Interestingly, the environmental constraints applied to physical bodies also limit life to the size that is necessary for the emergence of intelligence. The height of the tallest sequoias is limited by their inability to lift water higher than 100 meters upwards - this restriction is a combination of gravitational force on Earth (pulling water down) and evaporation, wetting and surface tension in the xylem (pulling it up). If we assume that gravity and atmospheric pressure on other planets will not differ from the Earth one by more than 10 times, then we will get the same restrictions, which differ by no more than a couple of orders of magnitude.

If we also assume that most of life is tied to planets, moons or asteroids, then gravity also sets a natural scale. With the increase of the planet and the increase of its gravity, the force acting on the bones (or their equivalent) of hypothetical animals increases - Christian Huygens wrote about this as early as the 17th century. The animal would need to increase the cross-section of the bones in order to withstand such force, and it increases as the square of the size of the animal. However, these effects quickly fade away as the body mass increases, like a cube of size. On average, the maximum mass of mobile terrestrial organisms decreases approximately linearly with increasing gravity. Accordingly, on a planet with gravity is 10 times less than on Earth, animals could live 10 times more.


But there are minimum sizes for planets - if it is smaller (less than one-tenth the mass of the Earth), it will not be able to hold the atmosphere. Again we are limited to a factor of 10 in relation to the size that we see on Earth.

Life also needs to be cooled. Computer chip designers are constantly faced with the difficulties of removing the heat generated by computing. Living things have the same problem: large animals have a high ratio of volume to surface area, or skin. Since the skin is responsible for cooling the animal, and heat is generated by volume, large animals cool less effectively. As Max Kleiber calculated for the first time in the 1930s, the metabolic rate per kilogram of terrestrial animals decreases in proportion to the weight of the animal in the 0.25 degree. Indeed, if the heating rate did not decrease, large animals would simply boil. If we assume that for the normal functioning of a mammal, the minimum metabolic rate should be one trillion watts per nanogram, we will arrive at a maximum size of organisms of the order of a million kilograms - which is less than 10 times the mass of the blue whale, probably the largest ever Earth organisms.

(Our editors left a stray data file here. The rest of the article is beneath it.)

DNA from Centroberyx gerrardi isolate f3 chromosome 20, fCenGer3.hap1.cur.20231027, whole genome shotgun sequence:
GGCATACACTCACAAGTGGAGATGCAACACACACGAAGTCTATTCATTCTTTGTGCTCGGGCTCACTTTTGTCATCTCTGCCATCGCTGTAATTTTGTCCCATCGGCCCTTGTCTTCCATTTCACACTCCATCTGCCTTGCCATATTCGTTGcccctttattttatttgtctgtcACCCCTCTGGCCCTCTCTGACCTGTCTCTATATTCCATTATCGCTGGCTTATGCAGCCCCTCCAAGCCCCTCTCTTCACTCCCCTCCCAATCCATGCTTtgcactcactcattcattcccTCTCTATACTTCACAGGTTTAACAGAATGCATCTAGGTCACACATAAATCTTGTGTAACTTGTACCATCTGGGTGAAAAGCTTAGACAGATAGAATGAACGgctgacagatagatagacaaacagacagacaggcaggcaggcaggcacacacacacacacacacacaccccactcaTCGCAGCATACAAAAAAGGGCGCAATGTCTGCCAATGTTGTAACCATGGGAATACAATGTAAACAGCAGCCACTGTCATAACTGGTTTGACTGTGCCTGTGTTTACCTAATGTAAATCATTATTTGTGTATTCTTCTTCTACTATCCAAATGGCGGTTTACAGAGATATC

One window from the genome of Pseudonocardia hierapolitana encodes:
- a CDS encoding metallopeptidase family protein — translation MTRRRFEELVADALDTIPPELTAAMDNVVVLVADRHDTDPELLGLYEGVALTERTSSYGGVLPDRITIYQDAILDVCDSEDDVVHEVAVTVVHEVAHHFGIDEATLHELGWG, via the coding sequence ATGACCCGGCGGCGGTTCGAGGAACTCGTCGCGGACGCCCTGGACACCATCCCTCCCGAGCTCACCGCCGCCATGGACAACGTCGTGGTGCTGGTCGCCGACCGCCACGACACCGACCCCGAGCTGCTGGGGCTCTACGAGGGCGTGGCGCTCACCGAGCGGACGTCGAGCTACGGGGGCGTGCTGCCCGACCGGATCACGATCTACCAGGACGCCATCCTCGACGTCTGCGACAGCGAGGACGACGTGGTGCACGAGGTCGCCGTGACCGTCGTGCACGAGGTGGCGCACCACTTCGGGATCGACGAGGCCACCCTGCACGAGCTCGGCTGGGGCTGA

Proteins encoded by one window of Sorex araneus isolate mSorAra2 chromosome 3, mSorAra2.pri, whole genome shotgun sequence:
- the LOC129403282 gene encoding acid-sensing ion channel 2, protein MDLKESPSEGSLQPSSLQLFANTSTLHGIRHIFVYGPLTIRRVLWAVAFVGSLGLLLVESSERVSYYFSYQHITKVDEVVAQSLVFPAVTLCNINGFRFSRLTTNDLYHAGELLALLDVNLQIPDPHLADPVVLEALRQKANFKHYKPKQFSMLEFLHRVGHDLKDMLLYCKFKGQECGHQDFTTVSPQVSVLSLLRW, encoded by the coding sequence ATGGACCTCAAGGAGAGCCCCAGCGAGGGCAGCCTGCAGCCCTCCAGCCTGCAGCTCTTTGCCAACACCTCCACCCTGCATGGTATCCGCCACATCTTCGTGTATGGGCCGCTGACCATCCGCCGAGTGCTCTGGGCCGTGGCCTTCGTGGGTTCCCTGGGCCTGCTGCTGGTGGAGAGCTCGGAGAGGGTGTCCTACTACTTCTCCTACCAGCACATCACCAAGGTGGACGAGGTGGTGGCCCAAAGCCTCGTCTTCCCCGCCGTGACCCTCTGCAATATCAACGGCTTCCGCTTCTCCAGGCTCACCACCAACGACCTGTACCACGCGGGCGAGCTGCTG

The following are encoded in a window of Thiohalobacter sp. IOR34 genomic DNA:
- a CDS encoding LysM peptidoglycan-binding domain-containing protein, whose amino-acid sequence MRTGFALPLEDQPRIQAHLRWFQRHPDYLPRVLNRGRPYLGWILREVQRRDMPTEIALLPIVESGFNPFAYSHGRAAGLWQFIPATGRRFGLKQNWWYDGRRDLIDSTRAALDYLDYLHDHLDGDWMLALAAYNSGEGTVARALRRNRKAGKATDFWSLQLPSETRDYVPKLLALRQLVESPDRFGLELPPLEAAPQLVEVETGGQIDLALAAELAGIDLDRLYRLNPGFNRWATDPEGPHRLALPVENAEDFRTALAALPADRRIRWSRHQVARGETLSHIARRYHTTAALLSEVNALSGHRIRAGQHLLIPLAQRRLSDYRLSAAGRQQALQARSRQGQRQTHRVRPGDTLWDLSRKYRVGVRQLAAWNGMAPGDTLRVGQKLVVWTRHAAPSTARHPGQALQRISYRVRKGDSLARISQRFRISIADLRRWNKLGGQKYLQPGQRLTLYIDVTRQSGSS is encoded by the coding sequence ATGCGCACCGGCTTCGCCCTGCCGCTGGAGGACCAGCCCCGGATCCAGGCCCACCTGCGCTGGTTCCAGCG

It is possible, in principle, to imagine animals larger in size. Based on the Landauer principle , which describes the minimum amount of energy required for calculations, and assuming that the energy resources of a supermassive sluggish multicellular organism are spent only on the slow reproduction of its cells, we find that the problems of its mechanical support overtake the problems of heat removal and are the main limiting factor for growth . But on such a scale it becomes incomprehensible what would such a creature do or how it would appear as a result of evolution.

The classic film “Degrees of Ten” was shot four decades ago, but its influence is very deep. It can be linked, for example, with the fact that ordinal scores are firmly established in scientific use, and it served as an inspiration for the creation of cartographic software like Google Earth.

The influence of the film is enhanced by an amazing symmetry in the story, acting between immersion in the microcosm (in which the observer plunges in from the picnic scale on the shore of the Chicago lake to the subnuclear scale) and movement in the macrocosm (in which we fly away from the Earth and its contents into gigantic space scales) .

Are we, intelligent beings, lucky enough to have the opportunity to move in both directions and study the large and small scales of the Universe? Probably not.

Gregory Laughlin is a professor of astronomy and astrophysics at the University of California, Santa Cruz. Co-author of the book "The Five Epochs of the Universe - Inside the Physics of Infinity ", maintains a blog on the site